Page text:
And now Takanori Tsujimoto’s wild and crazy martial arts film, “Bushido Man: Seven Deadly Battles” will be released on Blu-ray in June 2014.  Courtesy of Shout! Factory!

“Bushido Man: Seven Deadly Battles” revolves around a samurai warrior named Toramaru (portrayed by Mitsuki Koga) who has went through a pilgrimage across Japan, going up against many of Japan’s legendary fighters.

As Toromaru visits his Master Gensai, the leader of the martial arts known as “The Cosmic Way”, Toramaru explains how he conquered various martial arts rivals including a blind samurai; a yakuza member; an English speaking Japanese gun master; a Kung-Fu master, a Nunchaku master, a Bojutsu master and more.

But in order to prove himself to Master Gensai, he must provide his Master with a scroll which documents him defeating the martial arts rival.

But how will Master Gensai feel about Toromaru’s fighting  adventures?

VIDEO:

“Bushido Man: Seven Deadly Battles” is presented in 1080p High Definition (1:78:1 aspect ratio).  It appears that there was intentional high contrast shots, while close-ups feature amazing detail.  If anything,  the look and style of “Bushido Man” appears to change with each battle but for the most part, picture quality is fantastic.

AUDIO & SUBTITLES:

“Bushido Man: Seven Deadly Battles” is presented in Japanese LPCM 2.0 and English DTS-HD Master Audio 5.1 and LPCM 2.0.  Personally, it is a preference of mine to watch martial arts films in their original language.  But with that being said, the English dub is good and because of its 5.1 lossless soundtrack, you get better dynamic range.

Subtitles are in English.

SPECIAL FEATURES:

“Bushido Man: Seven Deadly Battles” comes with the following special features:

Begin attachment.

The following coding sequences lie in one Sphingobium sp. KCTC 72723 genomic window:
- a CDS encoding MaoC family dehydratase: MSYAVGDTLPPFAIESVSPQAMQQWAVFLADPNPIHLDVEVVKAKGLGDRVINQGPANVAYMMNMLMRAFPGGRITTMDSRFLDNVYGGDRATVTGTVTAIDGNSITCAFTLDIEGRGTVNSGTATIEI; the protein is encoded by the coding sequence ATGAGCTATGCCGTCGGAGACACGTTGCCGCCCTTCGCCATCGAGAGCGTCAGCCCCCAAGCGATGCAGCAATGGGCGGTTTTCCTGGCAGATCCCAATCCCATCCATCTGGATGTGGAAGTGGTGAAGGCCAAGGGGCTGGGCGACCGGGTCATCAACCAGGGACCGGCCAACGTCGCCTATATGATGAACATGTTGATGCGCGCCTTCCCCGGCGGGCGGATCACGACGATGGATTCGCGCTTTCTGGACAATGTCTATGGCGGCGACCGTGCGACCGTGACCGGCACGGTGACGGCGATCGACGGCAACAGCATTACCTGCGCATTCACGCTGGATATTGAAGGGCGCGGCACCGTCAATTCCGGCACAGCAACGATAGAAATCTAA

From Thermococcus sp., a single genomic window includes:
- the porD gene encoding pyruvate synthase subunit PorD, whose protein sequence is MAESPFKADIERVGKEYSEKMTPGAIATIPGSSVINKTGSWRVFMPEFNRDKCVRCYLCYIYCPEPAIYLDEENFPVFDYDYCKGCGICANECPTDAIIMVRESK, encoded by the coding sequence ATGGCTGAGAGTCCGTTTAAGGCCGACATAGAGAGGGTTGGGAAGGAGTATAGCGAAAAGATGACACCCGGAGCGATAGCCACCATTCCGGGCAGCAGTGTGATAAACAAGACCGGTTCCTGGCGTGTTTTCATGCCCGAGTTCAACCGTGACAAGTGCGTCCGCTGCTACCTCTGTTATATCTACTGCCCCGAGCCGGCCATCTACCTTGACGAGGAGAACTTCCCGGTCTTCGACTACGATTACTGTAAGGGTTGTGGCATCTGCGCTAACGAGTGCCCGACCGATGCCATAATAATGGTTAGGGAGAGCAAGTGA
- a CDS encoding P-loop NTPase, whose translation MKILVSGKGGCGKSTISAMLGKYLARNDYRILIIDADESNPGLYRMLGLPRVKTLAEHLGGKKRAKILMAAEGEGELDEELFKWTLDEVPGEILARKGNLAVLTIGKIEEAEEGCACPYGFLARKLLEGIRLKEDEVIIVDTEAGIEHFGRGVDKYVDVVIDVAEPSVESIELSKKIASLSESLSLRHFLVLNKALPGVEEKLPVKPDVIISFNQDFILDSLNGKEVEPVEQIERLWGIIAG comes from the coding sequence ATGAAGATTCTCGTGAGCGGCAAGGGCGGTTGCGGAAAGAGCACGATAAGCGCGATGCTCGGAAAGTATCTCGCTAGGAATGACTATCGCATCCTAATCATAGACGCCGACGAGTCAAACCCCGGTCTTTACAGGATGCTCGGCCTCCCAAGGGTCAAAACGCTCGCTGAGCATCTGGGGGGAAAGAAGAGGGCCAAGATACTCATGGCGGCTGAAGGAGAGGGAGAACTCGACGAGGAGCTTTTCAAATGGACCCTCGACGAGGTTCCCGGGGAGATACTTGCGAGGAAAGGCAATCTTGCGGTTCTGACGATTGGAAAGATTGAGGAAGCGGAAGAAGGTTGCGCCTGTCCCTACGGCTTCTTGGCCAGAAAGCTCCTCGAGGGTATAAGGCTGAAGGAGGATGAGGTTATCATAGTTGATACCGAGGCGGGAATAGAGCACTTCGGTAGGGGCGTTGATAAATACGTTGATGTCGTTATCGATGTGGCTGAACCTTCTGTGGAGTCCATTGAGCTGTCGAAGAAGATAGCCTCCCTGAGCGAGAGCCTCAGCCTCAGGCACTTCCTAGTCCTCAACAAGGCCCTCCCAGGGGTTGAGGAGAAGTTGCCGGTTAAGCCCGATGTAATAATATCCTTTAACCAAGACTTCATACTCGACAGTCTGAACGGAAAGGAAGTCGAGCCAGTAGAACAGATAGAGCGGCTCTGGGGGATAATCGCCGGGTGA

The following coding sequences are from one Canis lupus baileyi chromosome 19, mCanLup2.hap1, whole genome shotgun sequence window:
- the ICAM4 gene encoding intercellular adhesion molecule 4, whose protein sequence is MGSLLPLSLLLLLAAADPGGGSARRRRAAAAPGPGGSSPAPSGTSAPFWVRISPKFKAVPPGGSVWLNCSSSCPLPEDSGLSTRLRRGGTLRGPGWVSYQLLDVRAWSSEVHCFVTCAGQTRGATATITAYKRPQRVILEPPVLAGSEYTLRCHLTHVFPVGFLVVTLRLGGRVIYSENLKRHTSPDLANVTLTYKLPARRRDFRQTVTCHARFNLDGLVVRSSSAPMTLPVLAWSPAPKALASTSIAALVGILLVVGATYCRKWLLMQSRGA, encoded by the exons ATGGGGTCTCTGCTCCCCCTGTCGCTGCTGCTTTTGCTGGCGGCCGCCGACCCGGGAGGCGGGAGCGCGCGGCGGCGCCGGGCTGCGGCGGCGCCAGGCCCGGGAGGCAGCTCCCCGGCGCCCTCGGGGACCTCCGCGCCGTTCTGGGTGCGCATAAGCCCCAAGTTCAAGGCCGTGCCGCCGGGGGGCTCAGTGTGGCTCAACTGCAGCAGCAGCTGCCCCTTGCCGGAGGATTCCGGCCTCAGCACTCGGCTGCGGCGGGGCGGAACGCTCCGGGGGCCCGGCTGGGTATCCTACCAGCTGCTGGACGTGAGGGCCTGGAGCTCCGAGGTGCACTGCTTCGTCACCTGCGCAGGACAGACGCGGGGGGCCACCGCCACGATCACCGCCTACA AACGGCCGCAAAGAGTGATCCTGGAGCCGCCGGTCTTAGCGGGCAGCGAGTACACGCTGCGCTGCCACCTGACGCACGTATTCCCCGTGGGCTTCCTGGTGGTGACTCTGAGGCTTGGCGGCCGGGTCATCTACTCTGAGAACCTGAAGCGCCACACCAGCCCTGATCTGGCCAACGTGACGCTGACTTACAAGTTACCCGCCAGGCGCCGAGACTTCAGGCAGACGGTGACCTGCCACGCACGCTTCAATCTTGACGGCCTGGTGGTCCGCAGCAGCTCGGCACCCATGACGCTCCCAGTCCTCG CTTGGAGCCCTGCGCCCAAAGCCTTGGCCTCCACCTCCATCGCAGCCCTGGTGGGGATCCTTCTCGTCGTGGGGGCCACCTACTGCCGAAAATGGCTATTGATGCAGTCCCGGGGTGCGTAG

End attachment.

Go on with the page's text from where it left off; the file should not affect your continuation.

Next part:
• The Making of Bushido Man: From the Fantasia Film Festival – (11:17) Director and a few talent visit the Fantasia Film Festival and take part in a Q&A.

If I had to describe “Bushido Man: Seven Deadly Battles”, for those who are familiar with fighting video games, I would bring up the what if you choose a character and it was a character discussing each battle and what you are watching are the full on chaotic battles.

Somehow, that is how I feel about “Bushido Man: Seven Deadly Battles”, it’s a film that will not be remembered for its storyline, because basically there is not much there…if anything, the film relies on its chaotic, fierce battles featuring actor Mitsuki Koga and watch the awesome fight choreography as the character of Bushido Man, takes on a slew of enemies with different fighting styles.

If anything, this is a film for those who are content with all-out fighting and less of a story.  Similar to a fighting video game, there are those who could care less for the story and are more into the overall fighting.

“Bushido Man: Seven Deadly Battles” is that type of film where the story follows the adventures of Toramaru taking on various rivals in order to get their scroll and present it to his master.

And while this may seem boring, it never gets boring because the fighting is really intense, far-out, stylish and just a lot of fun.

For example, Toramaru takes on Eimi Mimoto of the yakuza and both engage in a dangerous duel of knives.  Another features Toramaru trying to find Denko, a woman who specializes on weapons that activate on punches and kicks.

And while the film looks like a period film, when Toramaru arrives in a city, you realize that this is a melding of modern and traditional-style filming and leaving it to the cast and fight choreographers to come up with something amazingly fierce and all-out awesome.

“Bushido Man: Seven Deadly Sins” also looks wonderful in HD.  Colors feature high contrast, close-ups feature amazing detail and both Japanese and English dub are well-done and feature crystal clear audio.

Overall, “Bushido Man: Seven Deadly Sins” may not be the greatest martial arts film and far from being a great Japanese martial arts film, but for those who appreciate wild and crazy Japanese martial arts films with mindless action, awesome and creative fight choreography, will find the film to be entertaining and all-out fun! Otherwise, if you are looking for a deep storyline to go along with the martial arts action, then this film may not be for you.